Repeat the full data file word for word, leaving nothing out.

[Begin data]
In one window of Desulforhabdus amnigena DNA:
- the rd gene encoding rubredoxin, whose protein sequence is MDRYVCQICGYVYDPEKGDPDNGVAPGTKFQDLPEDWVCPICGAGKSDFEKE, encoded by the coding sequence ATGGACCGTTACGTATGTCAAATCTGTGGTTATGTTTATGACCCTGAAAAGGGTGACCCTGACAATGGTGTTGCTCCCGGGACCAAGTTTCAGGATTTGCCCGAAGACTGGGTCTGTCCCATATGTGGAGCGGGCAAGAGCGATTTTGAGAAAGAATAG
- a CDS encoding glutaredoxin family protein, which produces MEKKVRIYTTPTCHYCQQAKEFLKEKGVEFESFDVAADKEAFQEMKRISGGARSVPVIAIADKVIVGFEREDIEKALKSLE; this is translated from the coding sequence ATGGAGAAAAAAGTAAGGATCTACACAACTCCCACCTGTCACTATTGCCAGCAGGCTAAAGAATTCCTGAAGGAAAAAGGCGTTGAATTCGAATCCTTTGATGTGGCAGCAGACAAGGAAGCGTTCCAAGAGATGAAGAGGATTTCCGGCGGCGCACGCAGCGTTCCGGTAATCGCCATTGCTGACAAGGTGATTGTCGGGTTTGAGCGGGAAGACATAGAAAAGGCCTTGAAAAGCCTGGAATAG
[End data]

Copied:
In one window of Desulforhabdus amnigena DNA:
- the rd gene encoding rubredoxin, whose protein sequence is MDRYVCQICGYVYDPEKGDPDNGVAPGTKFQDLPEDWVCPICGAGKSDFEKE, encoded by the coding sequence ATGGACCGTTACGTATGTCAAATCTGTGGTTATGTTTATGACCCTGAAAAGGGTGACCCTGACAATGGTGTTGCTCCCGGGACCAAGTTTCAGGATTTGCCCGAAGACTGGGTCTGTCCCATATGTGGAGCGGGCAAGAGCGATTTTGAGAAAGAATAG
- a CDS encoding glutaredoxin family protein, which produces MEKKVRIYTTPTCHYCQQAKEFLKEKGVEFESFDVAADKEAFQEMKRISGGARSVPVIAIADKVIVGFEREDIEKALKSLE; this is translated from the coding sequence ATGGAGAAAAAAGTAAGGATCTACACAACTCCCACCTGTCACTATTGCCAGCAGGCTAAAGAATTCCTGAAGGAAAAAGGCGTTGAATTCGAATCCTTTGATGTGGCAGCAGACAAGGAAGCGTTCCAAGAGATGAAGAGGATTTCCGGCGGCGCACGCAGCGTTCCGGTAATCGCCATTGCTGACAAGGTGATTGTCGGGTTTGAGCGGGAAGACATAGAAAAGGCCTTGAAAAGCCTGGAATAG